Car Culture

In the year 2000, 41,821 people were killed and 3,189,000 were injured in an estimated 6,394,000 motor vehicle traffic crashes in the United States; 4,286,000 accidents involved property damage only.

These numbers come from the National Highway Traffic Safety Administration, which goes on to note that those fatality figures represent an average of 115 deaths per day, one every 13 minutes, and that "motor vehicle crashes are the leading cause of death for every age from four through 33 years old." Oh, and Texas led the nation that year with 3,769 fatalities, up 7 percent from the year before.

These numbers illustrate just one price Americans are willing to pay for their love affair with the automobile -- and point out why your car has seat belts, shoulder harnesses and air bags. But look at those numbers again. Out of the nearly 6.4 million accidents, about 70 percent "involved property damage only." The occupants walked away while the vehicles paid the price. Who will speak for these mute victims?

With Autoskinning: Passive Abduction No. 5 installed in the main gallery at DiverseWorks, cars and trucks have, if not an advocate, at least an observer. This is the latest, largest and last version of a project mounted by the international collaborative artists' collective KIT. Previous installations popped up in several locations around the country and abroad, but the show seems particularly appropriate in Houston, where dependence upon the automobile makes the cost of transportation the single largest item, on average, in the family budget.

Entering the gallery, you find yourself in what appears to be a schlocky '70s horror movie set. A couple of air bags hang from the ceiling, while others are stretched on the wall like animal skins (the most obvious reference to the installation's title), each bearing a mathematical formula. Eight steel-armature cubes sit on the floor, four across. Inside each is a large mound of the flour that is packed into air-bag compartments as a kind of lubricant; a circular membrane, also from an air bag and set in a Plexiglas frame, stretches across the top of the cube. Behind the cubes are rows of cocoonlike constructions made from seat covers, air bags and seat belts, hanging from their own steel armatures. Plastic tubing winds around the floor, connecting all these elements as though they were feeding one another. A creepy soundtrack of scratching noises and what sounds like some sort of breathing apparatus completes the mad mechanic's laboratory.

As do all technologies, the automobile allows us to transcend human limitations. And it's arguable that no other technology has been so successful, has so altered humankind's immediate relationship with the physical world. Indeed, in the suburban sprawl that has come to define America, the relationship between humans and cars approaches symbiosis. KIT (whose members guard their anonymity -- the collaboration's the thing) focuses on this near fusion of human and machine at its most intimate point, the automobile interior.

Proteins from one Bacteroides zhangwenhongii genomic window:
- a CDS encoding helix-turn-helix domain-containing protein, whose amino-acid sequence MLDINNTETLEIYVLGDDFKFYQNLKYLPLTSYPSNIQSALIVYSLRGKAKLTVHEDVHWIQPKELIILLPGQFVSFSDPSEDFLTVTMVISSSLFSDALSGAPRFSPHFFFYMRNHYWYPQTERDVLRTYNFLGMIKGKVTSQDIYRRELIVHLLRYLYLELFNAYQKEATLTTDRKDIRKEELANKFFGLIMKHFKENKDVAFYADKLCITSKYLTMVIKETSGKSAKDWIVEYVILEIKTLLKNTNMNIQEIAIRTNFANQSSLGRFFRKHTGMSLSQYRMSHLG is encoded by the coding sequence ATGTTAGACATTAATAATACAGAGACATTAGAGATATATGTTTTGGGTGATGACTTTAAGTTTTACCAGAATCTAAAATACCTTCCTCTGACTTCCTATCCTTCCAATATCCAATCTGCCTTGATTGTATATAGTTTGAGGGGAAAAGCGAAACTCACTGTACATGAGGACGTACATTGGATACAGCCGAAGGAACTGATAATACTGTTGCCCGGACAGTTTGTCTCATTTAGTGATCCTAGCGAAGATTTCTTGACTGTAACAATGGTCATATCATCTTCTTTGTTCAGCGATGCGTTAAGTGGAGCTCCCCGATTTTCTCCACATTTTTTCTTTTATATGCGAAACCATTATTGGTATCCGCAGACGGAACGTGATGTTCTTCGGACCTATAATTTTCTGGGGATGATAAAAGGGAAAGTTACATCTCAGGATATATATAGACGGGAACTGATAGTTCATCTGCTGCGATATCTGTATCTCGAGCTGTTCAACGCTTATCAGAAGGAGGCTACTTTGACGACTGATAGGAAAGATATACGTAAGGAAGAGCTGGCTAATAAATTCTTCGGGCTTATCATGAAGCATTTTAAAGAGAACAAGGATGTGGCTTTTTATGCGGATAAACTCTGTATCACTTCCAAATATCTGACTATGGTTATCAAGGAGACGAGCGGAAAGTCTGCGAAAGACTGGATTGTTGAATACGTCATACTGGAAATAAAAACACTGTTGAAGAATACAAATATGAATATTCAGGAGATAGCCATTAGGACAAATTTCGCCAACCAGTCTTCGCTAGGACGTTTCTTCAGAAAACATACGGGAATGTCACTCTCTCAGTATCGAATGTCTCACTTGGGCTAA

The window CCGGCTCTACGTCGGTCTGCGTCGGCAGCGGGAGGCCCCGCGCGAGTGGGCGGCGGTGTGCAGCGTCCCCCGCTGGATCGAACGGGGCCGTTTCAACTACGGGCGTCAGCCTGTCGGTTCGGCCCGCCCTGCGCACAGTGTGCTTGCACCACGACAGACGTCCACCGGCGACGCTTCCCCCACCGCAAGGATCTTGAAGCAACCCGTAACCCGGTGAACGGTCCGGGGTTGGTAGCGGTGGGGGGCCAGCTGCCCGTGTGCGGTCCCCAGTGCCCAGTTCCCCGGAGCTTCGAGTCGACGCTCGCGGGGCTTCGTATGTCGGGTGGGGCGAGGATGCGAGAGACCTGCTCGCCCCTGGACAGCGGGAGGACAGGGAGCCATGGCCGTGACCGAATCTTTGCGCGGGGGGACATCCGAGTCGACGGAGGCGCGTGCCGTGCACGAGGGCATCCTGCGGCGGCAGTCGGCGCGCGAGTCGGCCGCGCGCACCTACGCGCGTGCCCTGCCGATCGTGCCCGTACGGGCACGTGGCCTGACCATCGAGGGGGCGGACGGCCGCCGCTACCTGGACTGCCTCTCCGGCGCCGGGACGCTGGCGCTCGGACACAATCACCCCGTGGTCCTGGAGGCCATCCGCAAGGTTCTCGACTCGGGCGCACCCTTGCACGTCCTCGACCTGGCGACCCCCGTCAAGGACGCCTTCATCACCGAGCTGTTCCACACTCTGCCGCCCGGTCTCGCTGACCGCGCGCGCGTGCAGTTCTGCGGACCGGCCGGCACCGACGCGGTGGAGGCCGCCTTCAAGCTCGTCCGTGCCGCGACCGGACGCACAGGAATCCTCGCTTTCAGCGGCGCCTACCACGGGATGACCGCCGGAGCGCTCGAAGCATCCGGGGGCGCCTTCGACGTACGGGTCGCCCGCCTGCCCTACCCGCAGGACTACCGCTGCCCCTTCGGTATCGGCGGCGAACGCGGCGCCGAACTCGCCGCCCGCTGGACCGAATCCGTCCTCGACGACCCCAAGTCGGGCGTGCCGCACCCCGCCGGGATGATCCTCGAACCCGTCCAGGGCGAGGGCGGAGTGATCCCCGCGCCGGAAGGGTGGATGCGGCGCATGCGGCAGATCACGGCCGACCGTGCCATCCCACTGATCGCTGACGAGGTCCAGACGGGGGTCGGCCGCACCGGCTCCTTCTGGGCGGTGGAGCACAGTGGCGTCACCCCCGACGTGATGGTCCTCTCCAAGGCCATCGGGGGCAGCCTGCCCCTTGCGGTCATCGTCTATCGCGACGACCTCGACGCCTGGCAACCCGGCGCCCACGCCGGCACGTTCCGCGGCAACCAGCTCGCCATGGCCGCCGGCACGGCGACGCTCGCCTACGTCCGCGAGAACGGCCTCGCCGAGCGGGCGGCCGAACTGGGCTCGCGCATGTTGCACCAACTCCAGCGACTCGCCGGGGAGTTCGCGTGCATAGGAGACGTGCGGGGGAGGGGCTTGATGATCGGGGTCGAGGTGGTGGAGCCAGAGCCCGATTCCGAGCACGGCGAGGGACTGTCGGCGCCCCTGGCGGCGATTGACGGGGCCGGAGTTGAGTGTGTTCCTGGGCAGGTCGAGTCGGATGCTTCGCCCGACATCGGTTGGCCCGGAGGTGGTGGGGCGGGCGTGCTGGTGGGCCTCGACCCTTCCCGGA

All the materials and components used in this installation are from wrecked vehicles, and the emphasis on safety features is deliberate. Safety features (which American auto manufacturers have always resisted) admit to a degree of hazard; they're a tacit acknowledgement of the inherent risk involved in a particular behavior or practice. (Sometimes the devices themselves aren't even safe, as we found out a few years back when air bags were breaking necks.) At the same time, they offer the occupants a sense of reassurance, even control. The most curious aspect of safety devices, however, is that they presume the transformation of the automobile into a different and unusable (read: crashed) form. Hence the logic behind the cocoonlike sculptures, suggesting metamorphosis and referencing the womb of the automobile interior. The mathematical formulas written on the air-bag "skins," formulas for measuring velocity and force and resistance, are codes of transformation as well. And the ghostly mounds of flour sitting under taut, framed diaphragms hint at a certain potentiality, too, though it's difficult to say in which direction it will manifest.

Autoskinning: Passive Abduction No. 5 measures our complicity in the creation of a world that centers so much on the automobile. The installation speaks to what society has apparently agreed is worth risking for speed, mobility and what we insist is independence. It questions our assumptions about who (or what) is in control.

If I had ten bucks for every time someone has said to me, "If I didn't have to have a car…," I'd probably have a nice down payment for one. But doesn't that sound more like codependency than a love affair?

In the Project Space Gallery at DiverseWorks, Elena Herzog's Negative Capability presents "drawings" that suggest an abstract painting that's been subjected to the loving attention of plastic explosives. The "drawings" are made by stapling a bright red bedspread to Sheetrock mounted flush with the gallery walls, the staples following the pattern and weave of the spread. The artist has torn parts of the bedspread away, again following the pattern and weave. Because Herzog's interests in these constructions seem to be primarily of a formal nature, the domestic associations of her manipulated materials -- associations of bed and board and body -- become conflated with an investigation of modernist painting and its presumptions of more "exalted," masculine themes and concerns. More beautiful and simple than Autoskinning, Herzog's installation is every bit as conceptually rich.

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John Devine